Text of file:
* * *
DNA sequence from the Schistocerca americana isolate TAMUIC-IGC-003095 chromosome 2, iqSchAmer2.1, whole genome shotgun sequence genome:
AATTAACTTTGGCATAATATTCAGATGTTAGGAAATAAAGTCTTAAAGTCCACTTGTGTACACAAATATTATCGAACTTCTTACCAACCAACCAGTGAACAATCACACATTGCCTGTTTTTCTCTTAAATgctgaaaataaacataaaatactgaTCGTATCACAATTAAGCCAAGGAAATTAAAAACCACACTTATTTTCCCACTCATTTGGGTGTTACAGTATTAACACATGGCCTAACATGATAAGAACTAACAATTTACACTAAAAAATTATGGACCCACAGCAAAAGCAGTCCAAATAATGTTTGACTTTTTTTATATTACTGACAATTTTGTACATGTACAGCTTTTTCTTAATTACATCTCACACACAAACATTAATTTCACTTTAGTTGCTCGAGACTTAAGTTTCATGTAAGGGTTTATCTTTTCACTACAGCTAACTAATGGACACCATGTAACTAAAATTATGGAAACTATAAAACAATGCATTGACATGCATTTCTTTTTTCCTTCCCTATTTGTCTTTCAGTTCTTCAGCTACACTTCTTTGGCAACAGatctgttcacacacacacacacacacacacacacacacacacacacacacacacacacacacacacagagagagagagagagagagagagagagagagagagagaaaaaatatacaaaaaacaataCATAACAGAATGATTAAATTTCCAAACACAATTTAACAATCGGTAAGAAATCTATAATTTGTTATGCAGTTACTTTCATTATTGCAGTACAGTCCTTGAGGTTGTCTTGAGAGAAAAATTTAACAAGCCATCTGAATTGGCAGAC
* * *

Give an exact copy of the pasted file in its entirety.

DNA sequence from the Schistocerca americana isolate TAMUIC-IGC-003095 chromosome 2, iqSchAmer2.1, whole genome shotgun sequence genome:
AATTAACTTTGGCATAATATTCAGATGTTAGGAAATAAAGTCTTAAAGTCCACTTGTGTACACAAATATTATCGAACTTCTTACCAACCAACCAGTGAACAATCACACATTGCCTGTTTTTCTCTTAAATgctgaaaataaacataaaatactgaTCGTATCACAATTAAGCCAAGGAAATTAAAAACCACACTTATTTTCCCACTCATTTGGGTGTTACAGTATTAACACATGGCCTAACATGATAAGAACTAACAATTTACACTAAAAAATTATGGACCCACAGCAAAAGCAGTCCAAATAATGTTTGACTTTTTTTATATTACTGACAATTTTGTACATGTACAGCTTTTTCTTAATTACATCTCACACACAAACATTAATTTCACTTTAGTTGCTCGAGACTTAAGTTTCATGTAAGGGTTTATCTTTTCACTACAGCTAACTAATGGACACCATGTAACTAAAATTATGGAAACTATAAAACAATGCATTGACATGCATTTCTTTTTTCCTTCCCTATTTGTCTTTCAGTTCTTCAGCTACACTTCTTTGGCAACAGatctgttcacacacacacacacacacacacacacacacacacacacacacacacacacacacacacagagagagagagagagagagagagagagagagagagagaaaaaatatacaaaaaacaataCATAACAGAATGATTAAATTTCCAAACACAATTTAACAATCGGTAAGAAATCTATAATTTGTTATGCAGTTACTTTCATTATTGCAGTACAGTCCTTGAGGTTGTCTTGAGAGAAAAATTTAACAAGCCATCTGAATTGGCAGAC